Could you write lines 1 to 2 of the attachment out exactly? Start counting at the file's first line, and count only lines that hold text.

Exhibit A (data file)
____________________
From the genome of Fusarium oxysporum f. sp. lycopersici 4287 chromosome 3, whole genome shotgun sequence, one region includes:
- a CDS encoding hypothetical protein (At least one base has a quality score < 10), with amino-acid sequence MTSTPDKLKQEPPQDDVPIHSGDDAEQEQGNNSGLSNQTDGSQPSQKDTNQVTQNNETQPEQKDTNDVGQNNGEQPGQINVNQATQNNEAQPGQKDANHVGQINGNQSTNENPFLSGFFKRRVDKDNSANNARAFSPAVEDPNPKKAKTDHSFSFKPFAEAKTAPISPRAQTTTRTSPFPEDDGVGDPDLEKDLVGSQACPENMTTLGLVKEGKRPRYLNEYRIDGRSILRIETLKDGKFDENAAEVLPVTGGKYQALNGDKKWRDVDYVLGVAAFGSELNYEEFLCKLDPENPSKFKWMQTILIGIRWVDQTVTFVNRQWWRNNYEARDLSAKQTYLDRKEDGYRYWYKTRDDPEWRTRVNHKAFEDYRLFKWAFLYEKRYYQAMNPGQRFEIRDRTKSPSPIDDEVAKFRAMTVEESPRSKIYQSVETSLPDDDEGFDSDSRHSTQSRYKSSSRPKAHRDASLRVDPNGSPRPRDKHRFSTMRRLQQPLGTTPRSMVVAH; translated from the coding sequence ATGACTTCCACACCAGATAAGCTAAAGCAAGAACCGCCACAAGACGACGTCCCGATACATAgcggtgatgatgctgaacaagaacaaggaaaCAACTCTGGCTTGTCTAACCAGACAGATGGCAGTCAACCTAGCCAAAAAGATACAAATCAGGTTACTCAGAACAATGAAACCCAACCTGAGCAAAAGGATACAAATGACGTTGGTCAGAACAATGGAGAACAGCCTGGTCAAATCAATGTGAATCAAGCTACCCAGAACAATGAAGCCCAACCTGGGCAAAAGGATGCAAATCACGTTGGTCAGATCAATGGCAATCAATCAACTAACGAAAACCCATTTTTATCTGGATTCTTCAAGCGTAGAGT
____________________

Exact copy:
From the genome of Fusarium oxysporum f. sp. lycopersici 4287 chromosome 3, whole genome shotgun sequence, one region includes:
- a CDS encoding hypothetical protein (At least one base has a quality score < 10), with amino-acid sequence MTSTPDKLKQEPPQDDVPIHSGDDAEQEQGNNSGLSNQTDGSQPSQKDTNQVTQNNETQPEQKDTNDVGQNNGEQPGQINVNQATQNNEAQPGQKDANHVGQINGNQSTNENPFLSGFFKRRVDKDNSANNARAFSPAVEDPNPKKAKTDHSFSFKPFAEAKTAPISPRAQTTTRTSPFPEDDGVGDPDLEKDLVGSQACPENMTTLGLVKEGKRPRYLNEYRIDGRSILRIETLKDGKFDENAAEVLPVTGGKYQALNGDKKWRDVDYVLGVAAFGSELNYEEFLCKLDPENPSKFKWMQTILIGIRWVDQTVTFVNRQWWRNNYEARDLSAKQTYLDRKEDGYRYWYKTRDDPEWRTRVNHKAFEDYRLFKWAFLYEKRYYQAMNPGQRFEIRDRTKSPSPIDDEVAKFRAMTVEESPRSKIYQSVETSLPDDDEGFDSDSRHSTQSRYKSSSRPKAHRDASLRVDPNGSPRPRDKHRFSTMRRLQQPLGTTPRSMVVAH; translated from the coding sequence ATGACTTCCACACCAGATAAGCTAAAGCAAGAACCGCCACAAGACGACGTCCCGATACATAgcggtgatgatgctgaacaagaacaaggaaaCAACTCTGGCTTGTCTAACCAGACAGATGGCAGTCAACCTAGCCAAAAAGATACAAATCAGGTTACTCAGAACAATGAAACCCAACCTGAGCAAAAGGATACAAATGACGTTGGTCAGAACAATGGAGAACAGCCTGGTCAAATCAATGTGAATCAAGCTACCCAGAACAATGAAGCCCAACCTGGGCAAAAGGATGCAAATCACGTTGGTCAGATCAATGGCAATCAATCAACTAACGAAAACCCATTTTTATCTGGATTCTTCAAGCGTAGAGT